The U.K. government plans to create a regulatory body to force the removal of harmful content from the internet, one of the most far-reaching legislative proposals from a host of countries trying to put a tighter leash on global technology companies.
The U.K. proposal, disclosed in a policy paper published early Monday, aims to create a new legal obligation for companies including Facebook Inc. and Alphabet Inc.’s Google to take “reasonable and proportionate” action on a gamut of illegal or potentially harmful content published on their platforms, ranging from terrorist propaganda to cyberbullying and disinformation.
The government said the new regulator would be armed with powers to enforce compliance, including potentially the power to issue civil fines for demonstrated failures in some areas.
It said that issue would be refined in coming months through consultations on an eventual law.
The U.K.’s proposal comes amid renewed momentum from governments—from Australia and New Zealand to the European Union—to force companies to take more responsibility for the content they disseminate, from pirated music to extremist manifestos. Those calls have grown since allegations that Russia abused social-media tools to inject polarizing disinformation into the 2016 U.S. presidential election—and were amplified after last month’s terrorist attack in Christchurch, New Zealand, which the attacker broadcast live over Facebook.
The new proposals and laws represent a shift from an older model, where companies have often remained protected by generation-old rules that shield them from liability for content their users disseminate. Companies generally have signed on to voluntary measures to curb the spread of illicit content but increasingly face legal obligations, too.
Germany, for instance, last year implemented a law that threatens up to €50 million ($56 million) in fines for companies that systematically fail to remove hate speech.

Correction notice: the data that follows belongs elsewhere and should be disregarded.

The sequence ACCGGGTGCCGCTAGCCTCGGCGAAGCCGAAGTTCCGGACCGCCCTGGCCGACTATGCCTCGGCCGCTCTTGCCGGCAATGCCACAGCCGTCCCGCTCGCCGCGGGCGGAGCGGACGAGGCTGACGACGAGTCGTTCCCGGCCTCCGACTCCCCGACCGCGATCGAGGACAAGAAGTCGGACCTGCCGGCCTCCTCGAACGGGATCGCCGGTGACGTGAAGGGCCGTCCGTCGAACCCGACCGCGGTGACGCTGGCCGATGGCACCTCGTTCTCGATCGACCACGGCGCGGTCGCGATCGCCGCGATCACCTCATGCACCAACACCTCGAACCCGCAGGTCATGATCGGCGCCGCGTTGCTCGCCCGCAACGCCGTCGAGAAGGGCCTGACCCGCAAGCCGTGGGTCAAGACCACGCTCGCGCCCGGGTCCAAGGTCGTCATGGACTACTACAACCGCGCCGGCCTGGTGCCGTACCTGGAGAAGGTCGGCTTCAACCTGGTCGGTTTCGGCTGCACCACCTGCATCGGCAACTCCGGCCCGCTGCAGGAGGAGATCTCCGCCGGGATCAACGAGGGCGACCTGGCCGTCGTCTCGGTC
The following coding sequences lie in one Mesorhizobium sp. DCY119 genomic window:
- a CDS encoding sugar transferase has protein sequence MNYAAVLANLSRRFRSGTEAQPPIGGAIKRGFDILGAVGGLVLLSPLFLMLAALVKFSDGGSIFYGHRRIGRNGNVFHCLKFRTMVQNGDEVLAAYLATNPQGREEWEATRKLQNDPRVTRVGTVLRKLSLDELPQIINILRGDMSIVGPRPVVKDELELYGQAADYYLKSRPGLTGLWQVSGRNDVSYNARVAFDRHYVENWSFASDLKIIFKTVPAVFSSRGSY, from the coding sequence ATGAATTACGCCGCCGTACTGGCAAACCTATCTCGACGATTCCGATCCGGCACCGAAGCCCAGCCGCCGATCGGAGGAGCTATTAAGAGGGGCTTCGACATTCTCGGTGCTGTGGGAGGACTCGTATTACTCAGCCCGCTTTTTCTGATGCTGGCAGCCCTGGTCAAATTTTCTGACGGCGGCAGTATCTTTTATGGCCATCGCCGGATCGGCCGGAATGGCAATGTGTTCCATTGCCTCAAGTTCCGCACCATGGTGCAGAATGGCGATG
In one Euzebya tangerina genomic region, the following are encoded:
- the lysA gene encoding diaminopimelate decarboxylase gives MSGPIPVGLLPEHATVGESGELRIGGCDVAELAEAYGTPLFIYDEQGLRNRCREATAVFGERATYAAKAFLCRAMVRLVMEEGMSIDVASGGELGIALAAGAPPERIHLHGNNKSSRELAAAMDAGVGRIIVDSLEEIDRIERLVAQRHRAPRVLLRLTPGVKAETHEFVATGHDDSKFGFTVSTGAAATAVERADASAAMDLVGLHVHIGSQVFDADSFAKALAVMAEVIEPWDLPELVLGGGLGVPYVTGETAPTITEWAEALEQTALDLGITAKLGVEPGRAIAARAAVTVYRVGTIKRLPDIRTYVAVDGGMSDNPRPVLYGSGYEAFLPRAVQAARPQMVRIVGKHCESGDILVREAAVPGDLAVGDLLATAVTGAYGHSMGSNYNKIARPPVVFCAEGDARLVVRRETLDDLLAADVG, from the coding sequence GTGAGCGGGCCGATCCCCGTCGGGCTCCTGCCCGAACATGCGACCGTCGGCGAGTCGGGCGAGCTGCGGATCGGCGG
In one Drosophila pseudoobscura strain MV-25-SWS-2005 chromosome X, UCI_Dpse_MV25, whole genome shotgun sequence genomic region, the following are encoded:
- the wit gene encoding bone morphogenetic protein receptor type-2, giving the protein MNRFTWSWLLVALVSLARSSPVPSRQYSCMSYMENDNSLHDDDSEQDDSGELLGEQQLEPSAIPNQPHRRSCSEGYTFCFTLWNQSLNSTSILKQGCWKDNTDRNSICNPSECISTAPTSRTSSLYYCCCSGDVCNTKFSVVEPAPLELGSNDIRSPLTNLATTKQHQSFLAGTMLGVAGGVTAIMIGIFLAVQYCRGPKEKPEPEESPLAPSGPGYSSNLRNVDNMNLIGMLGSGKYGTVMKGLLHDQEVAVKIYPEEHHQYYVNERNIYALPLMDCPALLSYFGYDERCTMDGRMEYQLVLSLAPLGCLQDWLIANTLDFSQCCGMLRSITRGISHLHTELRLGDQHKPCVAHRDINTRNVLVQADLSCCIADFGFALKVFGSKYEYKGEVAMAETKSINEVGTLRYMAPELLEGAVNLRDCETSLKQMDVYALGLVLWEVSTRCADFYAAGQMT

“The era of self-regulation for online companies is over,” said Jeremy Wright, the U.K.’s digital secretary, in remarks accompanying the proposal rollout. In an interview with The Wall Street Journal on Monday, he said he hoped the move would be “a model that other countries, including the U.S., will want to look at very carefully.”
He said the new regulator could impose sanctions within the scope of European fines already being levied against companies that breach the bloc’s new privacy rules. Such fines can run into the billions of dollars, though so far they have been much smaller. Mr. Wright said the government was also looking at holding individual company directors liable, as well as the possibility of blocking internet service providers.
Big tech companies say they already work hard to remove illicit and harmful content and increasingly use automated artificial-intelligence tools to do so. While tech executives increasingly say they also embrace regulation, TechUK, a lobby group for firms including Facebook, Google, Amazon.com Inc. and Apple Inc., said that the U.K. proposal would need to become more specific to avoid subjecting companies to uncertainty. “Not all of the legitimate concerns about online harms can be addressed through regulation,” the group said.
Facebook said that it supports new internet regulations, and plans to work with the U.K. government and Parliament to help shape the rules. But the company also raised what has often been a tense issue for tech companies facing content restrictions: how to balance the removal of potentially harmful postings with Silicon Valley’s more general embrace of free speech and enterprise.
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